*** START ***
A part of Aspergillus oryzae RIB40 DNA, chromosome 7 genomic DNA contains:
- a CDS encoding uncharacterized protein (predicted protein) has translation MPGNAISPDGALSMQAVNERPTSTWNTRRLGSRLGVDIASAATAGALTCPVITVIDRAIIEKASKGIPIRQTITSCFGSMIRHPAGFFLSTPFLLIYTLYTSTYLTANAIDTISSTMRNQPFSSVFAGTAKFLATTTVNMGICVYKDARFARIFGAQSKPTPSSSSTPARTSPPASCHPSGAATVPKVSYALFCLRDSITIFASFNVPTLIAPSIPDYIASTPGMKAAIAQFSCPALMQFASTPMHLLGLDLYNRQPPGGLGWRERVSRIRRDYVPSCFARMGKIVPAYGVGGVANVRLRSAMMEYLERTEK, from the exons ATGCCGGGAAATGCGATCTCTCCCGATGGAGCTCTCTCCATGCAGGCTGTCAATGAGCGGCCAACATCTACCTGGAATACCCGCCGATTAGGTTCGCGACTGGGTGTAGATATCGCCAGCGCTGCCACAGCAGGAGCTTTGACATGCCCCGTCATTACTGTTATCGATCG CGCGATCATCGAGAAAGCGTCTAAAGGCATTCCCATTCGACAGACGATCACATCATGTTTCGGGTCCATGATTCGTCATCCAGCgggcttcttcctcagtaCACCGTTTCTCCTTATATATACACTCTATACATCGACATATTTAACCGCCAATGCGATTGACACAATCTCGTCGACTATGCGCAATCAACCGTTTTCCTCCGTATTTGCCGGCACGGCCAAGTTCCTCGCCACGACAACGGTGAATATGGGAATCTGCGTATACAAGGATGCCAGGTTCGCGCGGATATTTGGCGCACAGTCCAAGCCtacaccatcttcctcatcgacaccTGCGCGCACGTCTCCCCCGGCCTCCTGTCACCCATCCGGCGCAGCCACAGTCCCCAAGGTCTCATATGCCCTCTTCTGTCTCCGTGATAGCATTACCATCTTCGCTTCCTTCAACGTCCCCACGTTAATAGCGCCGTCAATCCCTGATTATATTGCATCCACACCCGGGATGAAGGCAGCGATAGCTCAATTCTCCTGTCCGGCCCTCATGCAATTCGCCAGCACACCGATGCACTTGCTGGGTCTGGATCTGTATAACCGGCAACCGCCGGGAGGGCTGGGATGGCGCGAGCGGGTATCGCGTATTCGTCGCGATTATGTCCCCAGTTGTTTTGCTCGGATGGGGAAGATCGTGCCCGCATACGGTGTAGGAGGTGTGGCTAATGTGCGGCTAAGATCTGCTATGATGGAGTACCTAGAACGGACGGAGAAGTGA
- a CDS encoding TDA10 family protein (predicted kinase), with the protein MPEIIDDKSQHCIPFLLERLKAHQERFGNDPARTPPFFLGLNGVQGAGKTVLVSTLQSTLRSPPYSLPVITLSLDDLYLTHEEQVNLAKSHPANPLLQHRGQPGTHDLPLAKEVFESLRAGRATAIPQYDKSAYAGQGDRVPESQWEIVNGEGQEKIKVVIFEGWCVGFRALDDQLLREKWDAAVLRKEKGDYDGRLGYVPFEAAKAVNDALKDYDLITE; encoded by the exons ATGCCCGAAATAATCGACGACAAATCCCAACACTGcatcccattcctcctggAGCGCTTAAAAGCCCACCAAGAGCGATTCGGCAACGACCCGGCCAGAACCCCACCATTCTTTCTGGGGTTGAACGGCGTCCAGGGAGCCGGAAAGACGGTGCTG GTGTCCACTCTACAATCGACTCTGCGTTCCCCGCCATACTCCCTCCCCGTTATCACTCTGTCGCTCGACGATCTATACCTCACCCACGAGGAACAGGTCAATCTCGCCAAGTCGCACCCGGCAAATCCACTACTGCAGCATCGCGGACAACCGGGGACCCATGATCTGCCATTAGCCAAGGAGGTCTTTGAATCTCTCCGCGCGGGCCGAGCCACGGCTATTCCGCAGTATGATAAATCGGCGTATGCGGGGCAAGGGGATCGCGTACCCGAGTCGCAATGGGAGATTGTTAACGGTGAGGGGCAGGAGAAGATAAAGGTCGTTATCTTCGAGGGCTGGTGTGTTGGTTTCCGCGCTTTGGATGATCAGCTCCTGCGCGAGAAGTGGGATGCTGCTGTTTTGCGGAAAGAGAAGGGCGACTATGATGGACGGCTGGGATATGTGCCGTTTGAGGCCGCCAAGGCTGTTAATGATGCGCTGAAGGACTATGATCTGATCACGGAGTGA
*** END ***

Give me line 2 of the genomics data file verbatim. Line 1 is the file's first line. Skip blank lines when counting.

- a CDS encoding uncharacterized protein (predicted protein) has translation MPGNAISPDGALSMQAVNERPTSTWNTRRLGSRLGVDIASAATAGALTCPVITVIDRAIIEKASKGIPIRQTITSCFGSMIRHPAGFFLSTPFLLIYTLYTSTYLTANAIDTISSTMRNQPFSSVFAGTAKFLATTTVNMGICVYKDARFARIFGAQSKPTPSSSSTPARTSPPASCHPSGAATVPKVSYALFCLRDSITIFASFNVPTLIAPSIPDYIASTPGMKAAIAQFSCPALMQFASTPMHLLGLDLYNRQPPGGLGWRERVSRIRRDYVPSCFARMGKIVPAYGVGGVANVRLRSAMMEYLERTEK, from the exons ATGCCGGGAAATGCGATCTCTCCCGATGGAGCTCTCTCCATGCAGGCTGTCAATGAGCGGCCAACATCTACCTGGAATACCCGCCGATTAGGTTCGCGACTGGGTGTAGATATCGCCAGCGCTGCCACAGCAGGAGCTTTGACATGCCCCGTCATTACTGTTATCGATCG CGCGATCATCGAGAAAGCGTCTAAAGGCATTCCCATTCGACAGACGATCACATCATGTTTCGGGTCCATGATTCGTCATCCAGCgggcttcttcctcagtaCACCGTTTCTCCTTATATATACACTCTATACATCGACATATTTAACCGCCAATGCGATTGACACAATCTCGTCGACTATGCGCAATCAACCGTTTTCCTCCGTATTTGCCGGCACGGCCAAGTTCCTCGCCACGACAACGGTGAATATGGGAATCTGCGTATACAAGGATGCCAGGTTCGCGCGGATATTTGGCGCACAGTCCAAGCCtacaccatcttcctcatcgacaccTGCGCGCACGTCTCCCCCGGCCTCCTGTCACCCATCCGGCGCAGCCACAGTCCCCAAGGTCTCATATGCCCTCTTCTGTCTCCGTGATAGCATTACCATCTTCGCTTCCTTCAACGTCCCCACGTTAATAGCGCCGTCAATCCCTGATTATATTGCATCCACACCCGGGATGAAGGCAGCGATAGCTCAATTCTCCTGTCCGGCCCTCATGCAATTCGCCAGCACACCGATGCACTTGCTGGGTCTGGATCTGTATAACCGGCAACCGCCGGGAGGGCTGGGATGGCGCGAGCGGGTATCGCGTATTCGTCGCGATTATGTCCCCAGTTGTTTTGCTCGGATGGGGAAGATCGTGCCCGCATACGGTGTAGGAGGTGTGGCTAATGTGCGGCTAAGATCTGCTATGATGGAGTACCTAGAACGGACGGAGAAGTGA